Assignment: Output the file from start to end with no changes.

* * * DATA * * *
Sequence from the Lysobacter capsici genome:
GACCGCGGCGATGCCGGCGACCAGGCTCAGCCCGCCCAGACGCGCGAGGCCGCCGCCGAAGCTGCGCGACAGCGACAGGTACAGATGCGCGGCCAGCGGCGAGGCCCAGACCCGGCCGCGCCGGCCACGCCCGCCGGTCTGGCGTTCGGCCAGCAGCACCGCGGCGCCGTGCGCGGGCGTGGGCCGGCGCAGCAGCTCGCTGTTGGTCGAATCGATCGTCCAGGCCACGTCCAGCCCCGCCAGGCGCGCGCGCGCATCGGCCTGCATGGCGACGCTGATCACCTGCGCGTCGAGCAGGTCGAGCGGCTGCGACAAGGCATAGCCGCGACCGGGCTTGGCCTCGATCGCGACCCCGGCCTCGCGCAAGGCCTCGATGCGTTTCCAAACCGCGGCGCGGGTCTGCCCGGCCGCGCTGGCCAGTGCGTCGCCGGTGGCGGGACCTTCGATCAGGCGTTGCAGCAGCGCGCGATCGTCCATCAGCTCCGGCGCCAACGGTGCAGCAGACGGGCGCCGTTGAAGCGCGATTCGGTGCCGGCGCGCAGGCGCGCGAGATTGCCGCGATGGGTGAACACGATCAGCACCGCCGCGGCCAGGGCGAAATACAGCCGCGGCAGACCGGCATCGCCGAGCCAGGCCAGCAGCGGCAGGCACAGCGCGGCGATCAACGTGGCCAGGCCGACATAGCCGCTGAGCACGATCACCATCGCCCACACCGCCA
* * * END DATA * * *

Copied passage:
Sequence from the Lysobacter capsici genome:
GACCGCGGCGATGCCGGCGACCAGGCTCAGCCCGCCCAGACGCGCGAGGCCGCCGCCGAAGCTGCGCGACAGCGACAGGTACAGATGCGCGGCCAGCGGCGAGGCCCAGACCCGGCCGCGCCGGCCACGCCCGCCGGTCTGGCGTTCGGCCAGCAGCACCGCGGCGCCGTGCGCGGGCGTGGGCCGGCGCAGCAGCTCGCTGTTGGTCGAATCGATCGTCCAGGCCACGTCCAGCCCCGCCAGGCGCGCGCGCGCATCGGCCTGCATGGCGACGCTGATCACCTGCGCGTCGAGCAGGTCGAGCGGCTGCGACAAGGCATAGCCGCGACCGGGCTTGGCCTCGATCGCGACCCCGGCCTCGCGCAAGGCCTCGATGCGTTTCCAAACCGCGGCGCGGGTCTGCCCGGCCGCGCTGGCCAGTGCGTCGCCGGTGGCGGGACCTTCGATCAGGCGTTGCAGCAGCGCGCGATCGTCCATCAGCTCCGGCGCCAACGGTGCAGCAGACGGGCGCCGTTGAAGCGCGATTCGGTGCCGGCGCGCAGGCGCGCGAGATTGCCGCGATGGGTGAACACGATCAGCACCGCCGCGGCCAGGGCGAAATACAGCCGCGGCAGACCGGCATCGCCGAGCCAGGCCAGCAGCGGCAGGCACAGCGCGGCGATCAACGTGGCCAGGCCGACATAGCCGCTGAGCACGATCACCATCGCCCACACCGCCA